Every week, people spend billions of dollars on lottery tickets, holding out the sliver of hope that they might be the one to win. But the odds are very low, and the truth is that most people will never win. And that’s the beauty of the exercise: it forces people to confront how improbable winning really is.
Lottery prizes are generally much smaller than advertised, even after accounting for taxes. For example, when someone wins the Powerball jackpot, they typically get a lump sum payment of less than half of the advertised amount, after federal income taxes have been withheld. In addition, lottery winnings are usually subject to a series of withholdings, depending on the country.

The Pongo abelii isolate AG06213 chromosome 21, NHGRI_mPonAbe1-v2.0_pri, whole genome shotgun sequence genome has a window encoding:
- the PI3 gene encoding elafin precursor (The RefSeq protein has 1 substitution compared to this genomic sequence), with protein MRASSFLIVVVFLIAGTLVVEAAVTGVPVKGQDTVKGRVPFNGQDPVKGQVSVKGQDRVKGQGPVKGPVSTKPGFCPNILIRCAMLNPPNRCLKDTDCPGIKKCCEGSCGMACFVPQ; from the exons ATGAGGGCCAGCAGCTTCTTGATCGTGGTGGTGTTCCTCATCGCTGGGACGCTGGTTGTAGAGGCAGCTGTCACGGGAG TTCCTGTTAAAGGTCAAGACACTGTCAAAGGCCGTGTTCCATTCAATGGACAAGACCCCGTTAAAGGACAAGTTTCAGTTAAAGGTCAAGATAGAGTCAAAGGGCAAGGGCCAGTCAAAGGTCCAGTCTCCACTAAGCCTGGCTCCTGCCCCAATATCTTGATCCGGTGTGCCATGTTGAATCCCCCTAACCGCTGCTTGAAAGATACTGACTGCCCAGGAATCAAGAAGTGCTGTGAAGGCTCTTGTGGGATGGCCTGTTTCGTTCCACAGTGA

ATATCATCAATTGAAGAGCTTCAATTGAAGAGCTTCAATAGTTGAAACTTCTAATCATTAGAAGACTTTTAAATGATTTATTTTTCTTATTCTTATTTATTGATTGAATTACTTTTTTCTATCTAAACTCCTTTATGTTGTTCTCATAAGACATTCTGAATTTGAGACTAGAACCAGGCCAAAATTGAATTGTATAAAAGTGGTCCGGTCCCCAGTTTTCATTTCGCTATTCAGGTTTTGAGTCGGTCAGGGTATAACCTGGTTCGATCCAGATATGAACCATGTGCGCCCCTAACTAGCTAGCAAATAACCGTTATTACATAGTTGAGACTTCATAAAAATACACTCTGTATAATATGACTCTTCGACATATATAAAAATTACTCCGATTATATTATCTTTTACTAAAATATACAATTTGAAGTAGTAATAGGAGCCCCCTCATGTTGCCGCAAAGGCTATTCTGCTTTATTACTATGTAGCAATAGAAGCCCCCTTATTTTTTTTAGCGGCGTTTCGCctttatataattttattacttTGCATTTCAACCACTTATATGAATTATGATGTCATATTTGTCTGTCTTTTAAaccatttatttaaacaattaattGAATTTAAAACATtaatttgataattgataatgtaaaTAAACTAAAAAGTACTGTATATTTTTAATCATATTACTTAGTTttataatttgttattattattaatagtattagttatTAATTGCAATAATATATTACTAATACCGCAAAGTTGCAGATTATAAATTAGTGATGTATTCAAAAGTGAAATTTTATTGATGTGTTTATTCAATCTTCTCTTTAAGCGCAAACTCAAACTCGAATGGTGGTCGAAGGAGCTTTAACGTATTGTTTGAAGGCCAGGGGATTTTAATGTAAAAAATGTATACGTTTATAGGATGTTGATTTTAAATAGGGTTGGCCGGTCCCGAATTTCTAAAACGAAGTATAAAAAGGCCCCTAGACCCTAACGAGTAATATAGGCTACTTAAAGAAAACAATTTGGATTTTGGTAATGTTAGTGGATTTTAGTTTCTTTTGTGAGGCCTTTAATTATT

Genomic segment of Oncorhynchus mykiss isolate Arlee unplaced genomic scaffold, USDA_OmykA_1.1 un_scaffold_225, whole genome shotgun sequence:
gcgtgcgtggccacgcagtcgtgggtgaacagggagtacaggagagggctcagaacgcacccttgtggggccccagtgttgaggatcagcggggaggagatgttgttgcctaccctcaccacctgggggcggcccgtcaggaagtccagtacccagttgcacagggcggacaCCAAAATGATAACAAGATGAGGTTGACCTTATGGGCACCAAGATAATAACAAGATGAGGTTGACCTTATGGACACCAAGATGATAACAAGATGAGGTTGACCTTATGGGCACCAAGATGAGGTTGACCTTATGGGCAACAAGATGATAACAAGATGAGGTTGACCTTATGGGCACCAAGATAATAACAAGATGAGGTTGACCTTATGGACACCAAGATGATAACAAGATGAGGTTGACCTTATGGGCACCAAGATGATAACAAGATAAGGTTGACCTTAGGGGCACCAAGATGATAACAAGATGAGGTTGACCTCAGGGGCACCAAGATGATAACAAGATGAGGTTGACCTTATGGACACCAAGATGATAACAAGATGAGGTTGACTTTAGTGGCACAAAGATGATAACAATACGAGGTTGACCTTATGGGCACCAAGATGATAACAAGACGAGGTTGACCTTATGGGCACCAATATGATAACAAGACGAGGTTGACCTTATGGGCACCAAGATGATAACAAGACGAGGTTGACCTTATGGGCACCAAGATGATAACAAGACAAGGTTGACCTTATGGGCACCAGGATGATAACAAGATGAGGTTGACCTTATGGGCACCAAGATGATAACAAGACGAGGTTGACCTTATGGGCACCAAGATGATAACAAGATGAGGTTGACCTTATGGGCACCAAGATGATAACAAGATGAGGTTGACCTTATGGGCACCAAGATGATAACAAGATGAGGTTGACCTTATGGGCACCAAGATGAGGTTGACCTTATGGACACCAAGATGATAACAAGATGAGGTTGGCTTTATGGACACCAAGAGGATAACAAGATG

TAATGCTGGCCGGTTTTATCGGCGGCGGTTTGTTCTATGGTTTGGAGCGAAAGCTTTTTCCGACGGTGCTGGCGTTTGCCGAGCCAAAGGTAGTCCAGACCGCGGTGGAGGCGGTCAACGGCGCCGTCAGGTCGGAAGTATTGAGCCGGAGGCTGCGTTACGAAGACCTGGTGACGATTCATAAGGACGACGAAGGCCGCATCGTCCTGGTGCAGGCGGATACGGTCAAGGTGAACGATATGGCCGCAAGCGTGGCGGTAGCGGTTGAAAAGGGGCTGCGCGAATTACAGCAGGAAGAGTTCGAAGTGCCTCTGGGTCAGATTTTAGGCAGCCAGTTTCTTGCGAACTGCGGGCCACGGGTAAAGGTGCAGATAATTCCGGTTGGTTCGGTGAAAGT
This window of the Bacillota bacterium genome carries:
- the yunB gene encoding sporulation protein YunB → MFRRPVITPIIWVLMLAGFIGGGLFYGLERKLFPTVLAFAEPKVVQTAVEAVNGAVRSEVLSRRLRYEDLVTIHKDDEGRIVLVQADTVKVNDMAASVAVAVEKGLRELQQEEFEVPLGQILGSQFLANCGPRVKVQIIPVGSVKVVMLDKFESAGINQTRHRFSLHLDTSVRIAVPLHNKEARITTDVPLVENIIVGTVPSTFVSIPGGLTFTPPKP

A large part of the problem is that state lottery commissions play off of human psychology and are not above employing tactics similar to those of cigarette companies or video-game makers. Billboards that promise “instant riches” and images of winning tickets are designed to keep people buying and playing.
Lotteries are also a political tool, used by politicians who are fearful of raising taxes in an age of declining economic prosperity. Cohen writes that for many legislators, lotteries were a way to bring in hundreds of millions of dollars without the risk of being punished at the polls. They were “budgetary miracles, the chance for states to make revenue appear seemingly out of thin air.”